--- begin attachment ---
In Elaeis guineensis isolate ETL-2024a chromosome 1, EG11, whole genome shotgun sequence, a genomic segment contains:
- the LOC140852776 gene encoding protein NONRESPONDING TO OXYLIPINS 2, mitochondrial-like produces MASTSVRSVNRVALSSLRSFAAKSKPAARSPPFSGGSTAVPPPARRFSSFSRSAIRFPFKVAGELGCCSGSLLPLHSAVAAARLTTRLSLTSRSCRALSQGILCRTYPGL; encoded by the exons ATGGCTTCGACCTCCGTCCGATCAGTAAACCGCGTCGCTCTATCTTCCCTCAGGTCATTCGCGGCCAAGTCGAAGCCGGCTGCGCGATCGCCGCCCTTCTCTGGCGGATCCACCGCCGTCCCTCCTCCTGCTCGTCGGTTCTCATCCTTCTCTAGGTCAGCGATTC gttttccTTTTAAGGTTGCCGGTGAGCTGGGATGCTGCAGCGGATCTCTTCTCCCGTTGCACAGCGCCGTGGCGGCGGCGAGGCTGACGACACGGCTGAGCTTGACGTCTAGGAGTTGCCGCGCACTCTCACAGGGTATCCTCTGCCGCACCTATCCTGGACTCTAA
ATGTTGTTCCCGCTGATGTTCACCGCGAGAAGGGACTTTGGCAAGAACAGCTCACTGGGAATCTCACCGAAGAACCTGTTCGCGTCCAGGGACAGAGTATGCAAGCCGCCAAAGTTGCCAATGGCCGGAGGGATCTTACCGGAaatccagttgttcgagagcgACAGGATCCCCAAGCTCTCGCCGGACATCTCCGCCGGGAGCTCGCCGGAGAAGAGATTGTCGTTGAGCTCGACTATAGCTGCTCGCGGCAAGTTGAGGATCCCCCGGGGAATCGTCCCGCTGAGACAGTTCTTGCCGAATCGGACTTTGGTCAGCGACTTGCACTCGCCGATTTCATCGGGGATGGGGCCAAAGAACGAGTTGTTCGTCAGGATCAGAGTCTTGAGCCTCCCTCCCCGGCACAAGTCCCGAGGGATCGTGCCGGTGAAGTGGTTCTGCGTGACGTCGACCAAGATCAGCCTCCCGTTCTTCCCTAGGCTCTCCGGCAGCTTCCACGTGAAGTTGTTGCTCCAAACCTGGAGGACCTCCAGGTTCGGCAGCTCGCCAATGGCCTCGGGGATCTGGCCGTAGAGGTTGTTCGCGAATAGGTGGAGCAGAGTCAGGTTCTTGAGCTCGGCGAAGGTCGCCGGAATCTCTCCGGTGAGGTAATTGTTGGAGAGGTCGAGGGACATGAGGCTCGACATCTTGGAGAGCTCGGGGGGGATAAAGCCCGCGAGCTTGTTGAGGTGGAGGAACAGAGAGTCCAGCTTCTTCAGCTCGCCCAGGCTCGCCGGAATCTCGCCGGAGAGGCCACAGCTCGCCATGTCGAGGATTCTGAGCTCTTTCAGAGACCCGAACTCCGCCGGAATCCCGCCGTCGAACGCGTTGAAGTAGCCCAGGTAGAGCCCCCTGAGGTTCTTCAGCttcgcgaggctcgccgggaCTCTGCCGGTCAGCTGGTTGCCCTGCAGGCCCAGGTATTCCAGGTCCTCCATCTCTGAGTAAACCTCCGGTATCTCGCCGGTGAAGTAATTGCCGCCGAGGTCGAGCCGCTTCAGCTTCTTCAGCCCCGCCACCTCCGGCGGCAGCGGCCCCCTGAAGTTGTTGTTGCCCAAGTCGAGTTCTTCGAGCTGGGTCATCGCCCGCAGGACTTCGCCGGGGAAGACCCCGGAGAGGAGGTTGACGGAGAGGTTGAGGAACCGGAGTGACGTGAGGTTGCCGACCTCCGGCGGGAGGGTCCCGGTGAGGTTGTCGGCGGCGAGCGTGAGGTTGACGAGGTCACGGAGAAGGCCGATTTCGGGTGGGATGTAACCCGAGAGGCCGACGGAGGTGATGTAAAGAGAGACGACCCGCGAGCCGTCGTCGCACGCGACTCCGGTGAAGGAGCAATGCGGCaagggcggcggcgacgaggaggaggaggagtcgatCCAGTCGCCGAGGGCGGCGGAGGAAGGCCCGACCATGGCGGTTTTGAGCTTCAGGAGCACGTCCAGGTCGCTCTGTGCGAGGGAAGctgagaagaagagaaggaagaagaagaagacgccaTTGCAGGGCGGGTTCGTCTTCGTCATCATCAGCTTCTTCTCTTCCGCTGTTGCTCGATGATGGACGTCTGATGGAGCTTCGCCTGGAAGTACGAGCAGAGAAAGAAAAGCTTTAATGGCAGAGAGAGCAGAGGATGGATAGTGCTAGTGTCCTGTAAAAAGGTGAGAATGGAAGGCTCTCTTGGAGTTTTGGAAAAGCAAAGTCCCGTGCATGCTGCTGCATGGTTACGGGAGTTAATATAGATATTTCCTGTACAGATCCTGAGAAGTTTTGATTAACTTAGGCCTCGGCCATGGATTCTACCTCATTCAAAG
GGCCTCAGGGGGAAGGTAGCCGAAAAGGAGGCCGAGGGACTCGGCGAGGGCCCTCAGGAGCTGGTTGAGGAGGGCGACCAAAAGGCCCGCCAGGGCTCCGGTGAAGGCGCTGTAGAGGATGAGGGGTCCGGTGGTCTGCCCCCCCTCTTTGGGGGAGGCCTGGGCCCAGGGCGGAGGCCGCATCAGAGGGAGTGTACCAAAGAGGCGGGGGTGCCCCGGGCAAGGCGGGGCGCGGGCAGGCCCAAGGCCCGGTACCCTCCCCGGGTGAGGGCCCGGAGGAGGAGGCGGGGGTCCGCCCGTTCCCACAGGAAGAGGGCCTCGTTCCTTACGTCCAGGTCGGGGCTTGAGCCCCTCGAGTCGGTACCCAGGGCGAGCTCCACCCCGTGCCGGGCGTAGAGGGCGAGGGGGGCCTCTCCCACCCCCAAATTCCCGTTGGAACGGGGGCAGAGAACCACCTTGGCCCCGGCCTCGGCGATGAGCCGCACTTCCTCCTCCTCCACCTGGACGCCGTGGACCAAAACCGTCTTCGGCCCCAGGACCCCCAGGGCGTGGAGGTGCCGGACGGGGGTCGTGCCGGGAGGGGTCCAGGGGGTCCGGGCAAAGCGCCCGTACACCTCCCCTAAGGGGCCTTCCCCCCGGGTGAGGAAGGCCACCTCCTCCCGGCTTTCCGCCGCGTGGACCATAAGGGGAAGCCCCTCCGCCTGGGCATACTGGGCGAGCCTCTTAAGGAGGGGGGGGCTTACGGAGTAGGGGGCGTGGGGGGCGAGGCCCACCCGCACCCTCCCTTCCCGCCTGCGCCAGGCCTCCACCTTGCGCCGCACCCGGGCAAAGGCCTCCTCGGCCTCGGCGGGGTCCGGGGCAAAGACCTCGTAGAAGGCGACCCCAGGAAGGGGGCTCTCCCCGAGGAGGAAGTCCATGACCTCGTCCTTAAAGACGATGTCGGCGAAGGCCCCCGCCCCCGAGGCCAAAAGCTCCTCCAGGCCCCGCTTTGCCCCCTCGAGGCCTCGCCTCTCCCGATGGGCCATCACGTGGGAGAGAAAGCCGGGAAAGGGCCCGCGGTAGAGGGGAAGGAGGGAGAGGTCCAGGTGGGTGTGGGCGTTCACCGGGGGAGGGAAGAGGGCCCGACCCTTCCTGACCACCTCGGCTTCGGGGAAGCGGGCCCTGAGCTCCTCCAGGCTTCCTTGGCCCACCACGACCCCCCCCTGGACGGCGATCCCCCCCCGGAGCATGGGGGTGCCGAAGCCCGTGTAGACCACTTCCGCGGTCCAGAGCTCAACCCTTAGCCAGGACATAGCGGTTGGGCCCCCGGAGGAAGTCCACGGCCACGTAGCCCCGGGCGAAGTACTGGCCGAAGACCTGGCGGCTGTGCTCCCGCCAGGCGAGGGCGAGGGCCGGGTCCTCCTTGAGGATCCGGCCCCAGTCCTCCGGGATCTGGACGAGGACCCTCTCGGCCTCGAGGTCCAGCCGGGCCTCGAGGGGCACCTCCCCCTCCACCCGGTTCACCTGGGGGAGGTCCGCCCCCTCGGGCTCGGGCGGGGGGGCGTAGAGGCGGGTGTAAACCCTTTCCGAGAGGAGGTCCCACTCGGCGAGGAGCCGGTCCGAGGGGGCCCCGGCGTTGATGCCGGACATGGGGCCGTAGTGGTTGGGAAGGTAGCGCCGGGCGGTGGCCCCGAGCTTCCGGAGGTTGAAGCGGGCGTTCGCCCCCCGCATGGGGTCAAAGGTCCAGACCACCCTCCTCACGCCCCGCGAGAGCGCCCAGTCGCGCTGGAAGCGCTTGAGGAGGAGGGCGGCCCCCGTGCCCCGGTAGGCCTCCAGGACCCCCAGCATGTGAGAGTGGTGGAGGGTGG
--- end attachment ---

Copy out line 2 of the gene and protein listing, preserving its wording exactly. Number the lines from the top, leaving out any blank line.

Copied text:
- the LOC140852776 gene encoding protein NONRESPONDING TO OXYLIPINS 2, mitochondrial-like produces MASTSVRSVNRVALSSLRSFAAKSKPAARSPPFSGGSTAVPPPARRFSSFSRSAIRFPFKVAGELGCCSGSLLPLHSAVAAARLTTRLSLTSRSCRALSQGILCRTYPGL; encoded by the exons ATGGCTTCGACCTCCGTCCGATCAGTAAACCGCGTCGCTCTATCTTCCCTCAGGTCATTCGCGGCCAAGTCGAAGCCGGCTGCGCGATCGCCGCCCTTCTCTGGCGGATCCACCGCCGTCCCTCCTCCTGCTCGTCGGTTCTCATCCTTCTCTAGGTCAGCGATTC gttttccTTTTAAGGTTGCCGGTGAGCTGGGATGCTGCAGCGGATCTCTTCTCCCGTTGCACAGCGCCGTGGCGGCGGCGAGGCTGACGACACGGCTGAGCTTGACGTCTAGGAGTTGCCGCGCACTCTCACAGGGTATCCTCTGCCGCACCTATCCTGGACTCTAA